They buried a farmer today,
Gave him back to the dirt from which he came.
Earlier his family and neighbors walk by,
Looking at memories of a simple man’s life.
A table of photos, toy tractors and cards,
Telling the story of life on the farm.
There are the overalls he wore every day,
Except on Sunday, when he bowed his head to pray.
All things that kept him close to his roots.
Not born in a barn, but not far away,
From the fields where a boy learned how to play.
There are photos of his children and grandchildren, too,
And he and his wife, there are more than a few.
The smiles betray the hard times that he faced,
The worries and fears, the profits erased.
By weather and markets, out of his hands;
In the end, all he really had was his land.
The soil, the crops, and even the weeds,
To his way of thinking, that’s all he would need,
To take care of his family, and help them stay safe,
From a faster-paced world, not too far away.
A good life, a simple life, that’s what he led,
He’d struggled like most, but came out ahead.
And eventually, retirement, if ever a farmer could,
Stop worrying or working, but he did it, for good.
He enjoyed his last years, and made sure that he thanked,
The good Lord above for his life, and his land.
His time ended quickly, his loved ones in tears,
Hoping he knew what he meant to them all through the years.
Today they gather, to remember and pray,
About a simple man they loved, who was there every day.
Through joy and sorrow, laughter and pain,
He was there when they needed him, right up to the end.
Out to the cemetery, they carry him home,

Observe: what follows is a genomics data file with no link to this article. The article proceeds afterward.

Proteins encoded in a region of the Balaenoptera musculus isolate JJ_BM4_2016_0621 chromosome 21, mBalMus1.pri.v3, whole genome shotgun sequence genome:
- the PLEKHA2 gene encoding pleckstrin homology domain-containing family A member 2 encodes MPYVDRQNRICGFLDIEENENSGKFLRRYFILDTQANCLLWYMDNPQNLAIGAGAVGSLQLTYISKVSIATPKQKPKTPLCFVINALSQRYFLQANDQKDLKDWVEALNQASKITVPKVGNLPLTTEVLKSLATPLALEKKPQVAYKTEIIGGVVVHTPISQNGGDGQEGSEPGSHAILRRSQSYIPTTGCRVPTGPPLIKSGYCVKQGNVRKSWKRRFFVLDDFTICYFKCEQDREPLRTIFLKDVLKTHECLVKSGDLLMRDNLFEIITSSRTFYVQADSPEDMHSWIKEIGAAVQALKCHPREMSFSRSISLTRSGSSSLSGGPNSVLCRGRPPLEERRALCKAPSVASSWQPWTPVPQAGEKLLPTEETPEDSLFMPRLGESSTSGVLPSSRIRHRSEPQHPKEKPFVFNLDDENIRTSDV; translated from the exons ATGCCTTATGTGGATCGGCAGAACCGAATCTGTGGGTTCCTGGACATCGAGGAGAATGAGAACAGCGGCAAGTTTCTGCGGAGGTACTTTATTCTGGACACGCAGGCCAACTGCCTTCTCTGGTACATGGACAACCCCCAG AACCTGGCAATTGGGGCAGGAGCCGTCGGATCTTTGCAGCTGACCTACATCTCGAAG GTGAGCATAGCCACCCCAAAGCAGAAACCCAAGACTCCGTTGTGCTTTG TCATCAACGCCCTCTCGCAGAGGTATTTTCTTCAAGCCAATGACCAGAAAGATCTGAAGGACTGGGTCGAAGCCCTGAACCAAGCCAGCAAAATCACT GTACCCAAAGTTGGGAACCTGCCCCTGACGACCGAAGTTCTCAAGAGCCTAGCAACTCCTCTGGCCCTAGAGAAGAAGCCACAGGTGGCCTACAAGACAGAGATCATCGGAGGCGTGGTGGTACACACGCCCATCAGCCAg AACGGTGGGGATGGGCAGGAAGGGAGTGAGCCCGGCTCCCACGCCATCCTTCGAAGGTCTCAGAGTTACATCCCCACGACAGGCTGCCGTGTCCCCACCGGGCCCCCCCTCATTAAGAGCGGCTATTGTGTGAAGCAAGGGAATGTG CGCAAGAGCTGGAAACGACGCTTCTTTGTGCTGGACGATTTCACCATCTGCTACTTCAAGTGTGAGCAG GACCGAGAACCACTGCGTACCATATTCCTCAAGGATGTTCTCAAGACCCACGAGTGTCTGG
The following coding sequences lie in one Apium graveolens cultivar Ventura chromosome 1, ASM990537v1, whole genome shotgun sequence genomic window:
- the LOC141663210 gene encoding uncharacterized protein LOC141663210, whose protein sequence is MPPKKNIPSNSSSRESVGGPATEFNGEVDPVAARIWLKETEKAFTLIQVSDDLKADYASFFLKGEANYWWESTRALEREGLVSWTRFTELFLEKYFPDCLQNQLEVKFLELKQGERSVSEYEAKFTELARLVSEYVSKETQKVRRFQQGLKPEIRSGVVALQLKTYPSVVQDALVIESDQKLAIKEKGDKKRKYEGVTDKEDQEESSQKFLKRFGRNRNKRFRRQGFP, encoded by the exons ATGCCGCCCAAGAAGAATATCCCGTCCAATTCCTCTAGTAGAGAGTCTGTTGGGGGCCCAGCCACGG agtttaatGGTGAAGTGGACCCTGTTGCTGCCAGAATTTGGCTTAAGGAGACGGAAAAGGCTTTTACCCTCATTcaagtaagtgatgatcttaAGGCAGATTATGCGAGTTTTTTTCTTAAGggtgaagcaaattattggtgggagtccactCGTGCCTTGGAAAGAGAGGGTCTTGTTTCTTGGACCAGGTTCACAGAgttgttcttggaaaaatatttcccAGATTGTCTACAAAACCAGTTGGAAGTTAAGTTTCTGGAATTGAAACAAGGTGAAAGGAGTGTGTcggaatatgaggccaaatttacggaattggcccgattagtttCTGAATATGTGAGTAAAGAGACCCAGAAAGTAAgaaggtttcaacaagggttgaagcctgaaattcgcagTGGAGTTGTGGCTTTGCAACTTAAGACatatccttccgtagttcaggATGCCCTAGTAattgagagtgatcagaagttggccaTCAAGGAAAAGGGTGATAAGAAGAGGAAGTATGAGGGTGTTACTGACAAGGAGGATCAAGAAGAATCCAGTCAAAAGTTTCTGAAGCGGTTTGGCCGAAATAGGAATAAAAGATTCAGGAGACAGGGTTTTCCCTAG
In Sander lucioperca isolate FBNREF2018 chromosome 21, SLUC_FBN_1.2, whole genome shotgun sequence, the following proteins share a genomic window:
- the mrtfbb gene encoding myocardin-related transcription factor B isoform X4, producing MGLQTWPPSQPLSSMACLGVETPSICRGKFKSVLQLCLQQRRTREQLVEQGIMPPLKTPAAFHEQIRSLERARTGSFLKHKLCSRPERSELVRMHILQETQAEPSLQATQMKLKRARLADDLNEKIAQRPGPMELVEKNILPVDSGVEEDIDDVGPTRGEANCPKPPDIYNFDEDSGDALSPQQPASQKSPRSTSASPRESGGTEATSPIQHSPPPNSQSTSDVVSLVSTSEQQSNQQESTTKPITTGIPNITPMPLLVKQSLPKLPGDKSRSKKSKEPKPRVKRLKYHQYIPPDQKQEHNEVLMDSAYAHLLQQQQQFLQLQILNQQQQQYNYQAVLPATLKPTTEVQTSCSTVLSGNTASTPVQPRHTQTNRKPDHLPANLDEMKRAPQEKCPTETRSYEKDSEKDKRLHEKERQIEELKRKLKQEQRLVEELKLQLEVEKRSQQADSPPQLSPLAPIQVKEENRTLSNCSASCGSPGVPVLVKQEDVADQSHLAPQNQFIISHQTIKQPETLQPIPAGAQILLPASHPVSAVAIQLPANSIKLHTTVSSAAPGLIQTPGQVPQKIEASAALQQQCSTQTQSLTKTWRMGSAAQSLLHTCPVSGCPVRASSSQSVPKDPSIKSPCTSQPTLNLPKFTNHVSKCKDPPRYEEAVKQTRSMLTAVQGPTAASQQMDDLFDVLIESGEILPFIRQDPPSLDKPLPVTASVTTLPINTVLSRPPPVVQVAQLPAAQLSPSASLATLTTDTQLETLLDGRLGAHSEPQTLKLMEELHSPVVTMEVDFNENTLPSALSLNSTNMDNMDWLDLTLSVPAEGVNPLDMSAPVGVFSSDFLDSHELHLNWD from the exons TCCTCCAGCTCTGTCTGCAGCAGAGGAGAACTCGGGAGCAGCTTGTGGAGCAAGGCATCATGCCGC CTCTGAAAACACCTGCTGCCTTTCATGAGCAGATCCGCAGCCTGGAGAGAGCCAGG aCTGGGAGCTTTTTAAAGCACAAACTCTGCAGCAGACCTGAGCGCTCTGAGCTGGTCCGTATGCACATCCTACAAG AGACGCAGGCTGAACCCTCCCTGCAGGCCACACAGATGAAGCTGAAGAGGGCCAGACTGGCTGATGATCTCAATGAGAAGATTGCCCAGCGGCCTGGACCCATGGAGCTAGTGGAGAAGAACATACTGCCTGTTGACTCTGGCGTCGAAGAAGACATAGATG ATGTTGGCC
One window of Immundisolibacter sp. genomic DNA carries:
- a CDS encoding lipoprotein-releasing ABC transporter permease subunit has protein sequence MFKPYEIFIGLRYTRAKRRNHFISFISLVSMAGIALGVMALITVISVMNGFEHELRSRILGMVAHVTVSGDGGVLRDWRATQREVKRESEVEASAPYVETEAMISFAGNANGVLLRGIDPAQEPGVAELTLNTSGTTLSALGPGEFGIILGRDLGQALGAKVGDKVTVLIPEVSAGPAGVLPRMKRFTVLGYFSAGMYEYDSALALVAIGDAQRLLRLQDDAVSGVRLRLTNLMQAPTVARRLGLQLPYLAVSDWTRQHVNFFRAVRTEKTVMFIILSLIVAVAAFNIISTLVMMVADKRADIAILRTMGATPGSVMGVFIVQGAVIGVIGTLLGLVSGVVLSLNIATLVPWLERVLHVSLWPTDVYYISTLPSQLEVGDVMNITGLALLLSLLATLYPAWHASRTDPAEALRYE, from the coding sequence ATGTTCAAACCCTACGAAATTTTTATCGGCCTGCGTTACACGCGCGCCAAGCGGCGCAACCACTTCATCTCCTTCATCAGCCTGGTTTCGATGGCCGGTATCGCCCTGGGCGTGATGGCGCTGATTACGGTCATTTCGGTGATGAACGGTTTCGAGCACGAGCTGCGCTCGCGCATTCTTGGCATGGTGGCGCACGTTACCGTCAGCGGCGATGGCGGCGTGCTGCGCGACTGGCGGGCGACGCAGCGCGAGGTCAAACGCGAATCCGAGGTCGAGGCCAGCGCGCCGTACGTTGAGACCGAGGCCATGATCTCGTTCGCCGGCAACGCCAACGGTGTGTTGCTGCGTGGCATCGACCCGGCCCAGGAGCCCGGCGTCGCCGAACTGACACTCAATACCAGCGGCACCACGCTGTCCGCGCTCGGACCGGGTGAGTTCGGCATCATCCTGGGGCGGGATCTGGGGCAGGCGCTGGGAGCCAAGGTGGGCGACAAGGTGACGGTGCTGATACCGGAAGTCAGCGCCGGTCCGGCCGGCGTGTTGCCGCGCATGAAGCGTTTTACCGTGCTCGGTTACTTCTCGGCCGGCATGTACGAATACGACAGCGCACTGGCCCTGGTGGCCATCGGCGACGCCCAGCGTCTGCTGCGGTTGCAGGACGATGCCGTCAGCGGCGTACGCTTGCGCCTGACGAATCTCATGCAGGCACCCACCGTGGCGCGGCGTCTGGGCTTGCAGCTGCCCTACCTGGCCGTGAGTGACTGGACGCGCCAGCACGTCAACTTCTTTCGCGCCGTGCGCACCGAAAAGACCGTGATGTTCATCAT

To a small plot of land, just under a stone.
For they know he’s at peace, and praying for them,
As they stand on a slope, not far from his land.
The service now over, they leave him alone,
Knowing some day, he’ll greet them once more.
A dust cloud forms as the trucks drive away.
They buried a farmer today.
Advices from An Old Farmer
Your fences need to be horse-high, pig-tight and bull-strong.
Keep skunks and bankers at a distance.
Life is simpler when you plow around the stump.
A bumble bee is considerably faster than a John Deere tractor.
Words that soak into your ears are whispered… not yelled.
Meanness don’t jes’ happen overnight.
Forgive your enemies; it messes up their heads.
Do not corner something that you know is meaner than you.
It don’t take a very big person to carry a grudge.
You cannot unsay a cruel word.
Every path has a few puddles.
When you wallow with pigs, expect to get dirty.
The best sermons are lived, not preached.
Most of the stuff people worry about ain’t never gonna happen anyway.
Don’t judge folks by their relatives. Remember that silence is sometimes the best answer.
Live a good, honorable life… Then when you get older and think back, you’ll enjoy it a second time.
Don ‘t interfere with somethin’ that ain’t bothering you none.
Timing has a lot to do with the outcome of a Rain dance.
If you find yourself in a hole, the first thing to do is stop diggin’.
Sometimes you get, and sometimes you get got.
The biggest troublemaker you’ll probably ever have to deal with, watches you from the mirror every mornin’.
Always drink upstream from the herd.
Good judgment comes from experience, and a lotta that comes from bad judgment.
Lettin’ the cat outta the bag is a whole lot easier than puttin’ it back in.
If you get to thinkin’ you’re a person of some influence, try orderin’ somebody else’s dog around..
Live simply. Love generously. Care deeply. Speak kindly. Leave the rest to God.
Don’t pick a fight with an old man. If he is too old to fight, he’ll just kill you.
Most times, it just gets down to common sense.